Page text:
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LEYLAND, JOSEPH BENTLEY (1811–1851), sculptor, born at Halifax on 31 March 1811, was son of Roberts Leyland, a well-known naturalist. Early in life he showed a talent for modelling, and adopted sculpture as a profession. He exhibited at Manchester (1832) the model of a greyhound and a colossal statue of ‘Spartacus.’ In 1843 he completed a large head of ‘Satan,’ which he sent to London for exhibition. He resided for a time in London, and studied design under Benjamin Robert Haydon [q. v.] A statue by him of ‘Kilmeny, the Sinless Maiden,’ was purchased for the Literary and Philosophical Society of Halifax. Perhaps Leyland's most important work was a statue of Dr. Beckwith of York, which was placed in York Minster. Leyland did not exhibit at the Royal Academy, but in 1834 and 1839 sent models of groups of hounds to the Society of British Artists in Suffolk Street. His group of African bloodhounds was described by Landseer as ‘the noblest modern work of its kind.’ It is now, with a colossal figure, ‘The Thracian Falconer,’ in the Salford Museum. Leyland died at Halifax on 26 Jan. 1851, aged 39.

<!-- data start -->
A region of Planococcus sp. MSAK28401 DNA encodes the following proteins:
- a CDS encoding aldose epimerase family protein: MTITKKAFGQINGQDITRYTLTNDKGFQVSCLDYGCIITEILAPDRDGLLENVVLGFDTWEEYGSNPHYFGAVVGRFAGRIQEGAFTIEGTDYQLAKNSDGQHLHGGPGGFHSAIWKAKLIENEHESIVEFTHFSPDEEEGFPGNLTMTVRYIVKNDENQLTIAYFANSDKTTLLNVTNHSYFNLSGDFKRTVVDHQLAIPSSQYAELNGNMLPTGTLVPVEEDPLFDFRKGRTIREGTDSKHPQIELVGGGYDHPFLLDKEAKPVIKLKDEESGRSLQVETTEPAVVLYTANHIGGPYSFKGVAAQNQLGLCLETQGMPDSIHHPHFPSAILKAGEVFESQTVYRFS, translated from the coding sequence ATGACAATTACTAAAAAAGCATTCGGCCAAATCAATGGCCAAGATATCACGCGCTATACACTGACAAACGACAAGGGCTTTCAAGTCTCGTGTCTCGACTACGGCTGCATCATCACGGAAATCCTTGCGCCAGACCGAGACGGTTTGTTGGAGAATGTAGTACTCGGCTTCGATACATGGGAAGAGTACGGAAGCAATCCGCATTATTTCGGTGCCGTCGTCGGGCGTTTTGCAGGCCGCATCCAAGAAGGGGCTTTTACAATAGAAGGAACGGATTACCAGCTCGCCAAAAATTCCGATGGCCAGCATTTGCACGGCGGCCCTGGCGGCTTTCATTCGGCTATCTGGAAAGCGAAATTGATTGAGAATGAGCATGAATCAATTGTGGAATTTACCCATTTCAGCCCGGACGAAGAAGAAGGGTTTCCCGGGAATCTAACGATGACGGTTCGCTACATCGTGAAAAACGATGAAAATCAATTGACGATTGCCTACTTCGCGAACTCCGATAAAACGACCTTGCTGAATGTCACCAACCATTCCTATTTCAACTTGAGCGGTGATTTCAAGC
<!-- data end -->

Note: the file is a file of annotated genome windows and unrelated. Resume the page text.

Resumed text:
[Redgrave's Dict. of Artists; Art Journal, 1851; private information.]

L. C.